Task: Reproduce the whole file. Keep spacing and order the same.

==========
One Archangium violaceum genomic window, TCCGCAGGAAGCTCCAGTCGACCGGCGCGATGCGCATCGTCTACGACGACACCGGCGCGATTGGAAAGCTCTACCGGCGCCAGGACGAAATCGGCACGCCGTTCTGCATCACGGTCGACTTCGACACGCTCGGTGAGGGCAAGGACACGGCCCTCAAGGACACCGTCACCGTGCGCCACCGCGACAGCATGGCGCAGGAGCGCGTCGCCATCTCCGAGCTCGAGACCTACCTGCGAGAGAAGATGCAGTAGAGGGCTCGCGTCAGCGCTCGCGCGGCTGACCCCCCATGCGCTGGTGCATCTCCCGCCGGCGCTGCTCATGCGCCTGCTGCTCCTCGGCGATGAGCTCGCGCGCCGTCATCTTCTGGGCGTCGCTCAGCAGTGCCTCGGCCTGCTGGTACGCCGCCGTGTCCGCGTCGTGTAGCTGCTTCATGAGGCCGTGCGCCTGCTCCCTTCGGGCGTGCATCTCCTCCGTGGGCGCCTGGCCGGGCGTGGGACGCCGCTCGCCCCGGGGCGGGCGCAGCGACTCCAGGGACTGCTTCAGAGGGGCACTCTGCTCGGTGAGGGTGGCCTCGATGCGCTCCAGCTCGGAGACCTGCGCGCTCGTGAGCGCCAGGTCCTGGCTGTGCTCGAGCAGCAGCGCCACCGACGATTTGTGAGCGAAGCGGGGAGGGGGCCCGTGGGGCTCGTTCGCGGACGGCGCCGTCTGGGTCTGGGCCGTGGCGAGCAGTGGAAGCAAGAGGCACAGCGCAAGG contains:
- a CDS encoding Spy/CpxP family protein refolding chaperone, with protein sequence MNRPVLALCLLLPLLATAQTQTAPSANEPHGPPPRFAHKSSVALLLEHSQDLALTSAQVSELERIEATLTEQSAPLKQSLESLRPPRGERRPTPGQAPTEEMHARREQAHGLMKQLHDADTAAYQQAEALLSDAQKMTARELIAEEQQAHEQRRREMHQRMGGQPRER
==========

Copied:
One Archangium violaceum genomic window, TCCGCAGGAAGCTCCAGTCGACCGGCGCGATGCGCATCGTCTACGACGACACCGGCGCGATTGGAAAGCTCTACCGGCGCCAGGACGAAATCGGCACGCCGTTCTGCATCACGGTCGACTTCGACACGCTCGGTGAGGGCAAGGACACGGCCCTCAAGGACACCGTCACCGTGCGCCACCGCGACAGCATGGCGCAGGAGCGCGTCGCCATCTCCGAGCTCGAGACCTACCTGCGAGAGAAGATGCAGTAGAGGGCTCGCGTCAGCGCTCGCGCGGCTGACCCCCCATGCGCTGGTGCATCTCCCGCCGGCGCTGCTCATGCGCCTGCTGCTCCTCGGCGATGAGCTCGCGCGCCGTCATCTTCTGGGCGTCGCTCAGCAGTGCCTCGGCCTGCTGGTACGCCGCCGTGTCCGCGTCGTGTAGCTGCTTCATGAGGCCGTGCGCCTGCTCCCTTCGGGCGTGCATCTCCTCCGTGGGCGCCTGGCCGGGCGTGGGACGCCGCTCGCCCCGGGGCGGGCGCAGCGACTCCAGGGACTGCTTCAGAGGGGCACTCTGCTCGGTGAGGGTGGCCTCGATGCGCTCCAGCTCGGAGACCTGCGCGCTCGTGAGCGCCAGGTCCTGGCTGTGCTCGAGCAGCAGCGCCACCGACGATTTGTGAGCGAAGCGGGGAGGGGGCCCGTGGGGCTCGTTCGCGGACGGCGCCGTCTGGGTCTGGGCCGTGGCGAGCAGTGGAAGCAAGAGGCACAGCGCAAGG contains:
- a CDS encoding Spy/CpxP family protein refolding chaperone, with protein sequence MNRPVLALCLLLPLLATAQTQTAPSANEPHGPPPRFAHKSSVALLLEHSQDLALTSAQVSELERIEATLTEQSAPLKQSLESLRPPRGERRPTPGQAPTEEMHARREQAHGLMKQLHDADTAAYQQAEALLSDAQKMTARELIAEEQQAHEQRRREMHQRMGGQPRER